This photo of a note to parents, purportedly printed on a pamphlet included in a LEGO set from the 1970s, has been making laps around the Internet. The legitimacy of the note, which is noteworthy for its egalitarian tone, has been called into question – but we can now confirm its authenticity.

UPDATE: LEGO has responded to our request for comment, and the note is authentic. See below for details.


A photo of the note was posted to imgur yesterday by redditor fryd_, where it's received a lot of attention. It's also gained purchase on Twitter. As of this posting, this tweet by @henrywarren has been retweeted over three-thousand times:

Pretty great, right? We think so, too. So do a lot of other people. But the legitimacy of the note has been called into question. "Not because the message is bad, but I'd be skeptical about the authenticity of this," reads one of the top comments from the original post. On Twitter, others have flagged the note's typesetting and LEGO logo as anachronistic. At Boing Boing, Rob Beschizza wonders aloud how likely it is "that Lego would have used a proportional Times-esque typeface—with such sloppy layout—in the early 1970s."


There's also the lack of evidence from the original photographer, who writes:

I had no idea this would blow up so much, so didn't take more photos but this was at my partner's Grandma's house, on the back page of a pamphlet that came with a set from 73 she still has. There was a blonde girl on the front with a white Lego house. Sorry I don't have more info...

So – is it a fake? Probably not! Update: Most definitely not! It took LEGO a little while to get back to us, but Roar Rude Trangbæk of LEGO corporate communications has confirmed to io9 that the document is real:

Is the text authentic?

Yes, the text is from 1974 and was a part of a pamphlet showing a variety of LEGO doll house products targeted girls aged 4 and up from the 1970’s The catalogue was included with select sets in the doll house series in 1974. The text remains relevant to this day – our focus has always been, and remains to bring creative play experiences to all children in the world, based on the LEGO brick and the LEGO system – ultimately enabling children to build and create whatever they can imagine. This is visible today across the entire product range from the LEGO Group – every LEGO product is based on the LEGO system and this creative building experience.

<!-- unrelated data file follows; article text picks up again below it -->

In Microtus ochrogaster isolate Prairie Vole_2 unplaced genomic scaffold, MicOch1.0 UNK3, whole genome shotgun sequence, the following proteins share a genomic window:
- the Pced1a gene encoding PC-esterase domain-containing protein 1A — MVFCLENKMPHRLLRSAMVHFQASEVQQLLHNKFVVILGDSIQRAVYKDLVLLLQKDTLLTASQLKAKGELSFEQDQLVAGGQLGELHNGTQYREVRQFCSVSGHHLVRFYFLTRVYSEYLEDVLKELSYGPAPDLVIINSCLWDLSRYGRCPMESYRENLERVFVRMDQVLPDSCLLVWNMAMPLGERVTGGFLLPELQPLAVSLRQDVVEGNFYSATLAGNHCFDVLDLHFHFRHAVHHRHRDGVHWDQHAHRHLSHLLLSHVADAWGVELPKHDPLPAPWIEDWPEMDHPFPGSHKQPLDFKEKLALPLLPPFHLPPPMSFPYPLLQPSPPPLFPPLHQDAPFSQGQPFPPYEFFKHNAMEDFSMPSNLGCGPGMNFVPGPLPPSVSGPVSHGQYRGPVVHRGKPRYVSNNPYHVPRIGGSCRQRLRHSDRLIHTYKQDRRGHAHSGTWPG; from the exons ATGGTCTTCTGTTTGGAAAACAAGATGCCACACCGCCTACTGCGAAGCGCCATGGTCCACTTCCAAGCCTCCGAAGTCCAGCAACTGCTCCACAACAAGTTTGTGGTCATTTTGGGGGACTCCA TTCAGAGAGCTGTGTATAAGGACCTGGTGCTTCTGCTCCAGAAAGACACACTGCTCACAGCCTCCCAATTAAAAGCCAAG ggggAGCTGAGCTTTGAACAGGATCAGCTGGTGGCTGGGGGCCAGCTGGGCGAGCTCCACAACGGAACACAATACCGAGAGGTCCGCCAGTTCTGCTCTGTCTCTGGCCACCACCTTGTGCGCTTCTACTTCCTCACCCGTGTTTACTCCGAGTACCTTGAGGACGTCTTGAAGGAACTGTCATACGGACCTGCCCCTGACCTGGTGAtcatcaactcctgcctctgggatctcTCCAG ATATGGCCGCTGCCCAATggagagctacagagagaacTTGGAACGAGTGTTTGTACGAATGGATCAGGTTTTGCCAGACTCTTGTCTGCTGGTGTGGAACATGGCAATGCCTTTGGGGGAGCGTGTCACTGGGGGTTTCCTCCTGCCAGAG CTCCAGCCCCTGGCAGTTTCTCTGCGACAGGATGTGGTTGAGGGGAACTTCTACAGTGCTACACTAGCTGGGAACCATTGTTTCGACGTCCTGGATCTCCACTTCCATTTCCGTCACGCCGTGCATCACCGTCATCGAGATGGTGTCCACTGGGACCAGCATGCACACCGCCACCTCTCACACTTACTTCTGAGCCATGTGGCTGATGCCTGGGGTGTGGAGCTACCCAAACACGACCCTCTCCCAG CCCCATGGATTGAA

I've also included the evidence we originally presented in the leadup to LEGO's official response:

The logo in the note is the one you would expect to find in a LEGO pamphlet from the seventies, and is subtly but noticeably different from the more modern LEGO logo, which was updated in 1998:


As for the doubts raised regarding the note's font and layout, there's plenty of evidence that LEGO used Times-like font and sloppy typesetting in the 1970s.

But the most compelling evidence of all comes in the form of several scans, made of the German version of the same 1974 LEGO pamphlet. Here's the corresponding page:


Here's Google's translation of the analogous excerpt, which begins at the end of the first paragraph:

Whether boy or girl, LEGO sets no limits to the imagination.

A girl builds a spaceship. A boy plays with the doll's house; because a dollhouse is human. Playing with a spaceship, however, is more interesting and exciting.

But the important thing is that you get the right match material in the hands. Only then you can feel free to create and play.


It's worth pointing out that this is not the only example of LEGO's egalitarian marketing techniques from this time period. Consider the now-famous ad pictured below, which originally ran in 1981:

LEGO's shift toward more gender-targeted marketing strategies – beginning in the late seventies, and ramping up in the mid-eighties – has also been well-documented by Anita Sarkeesian in her two part series on LEGO and Gender:

Its more recent gaffes not withstanding, LEGO has taken a number of steps as of late to bridge the gender gap in its minifig sets.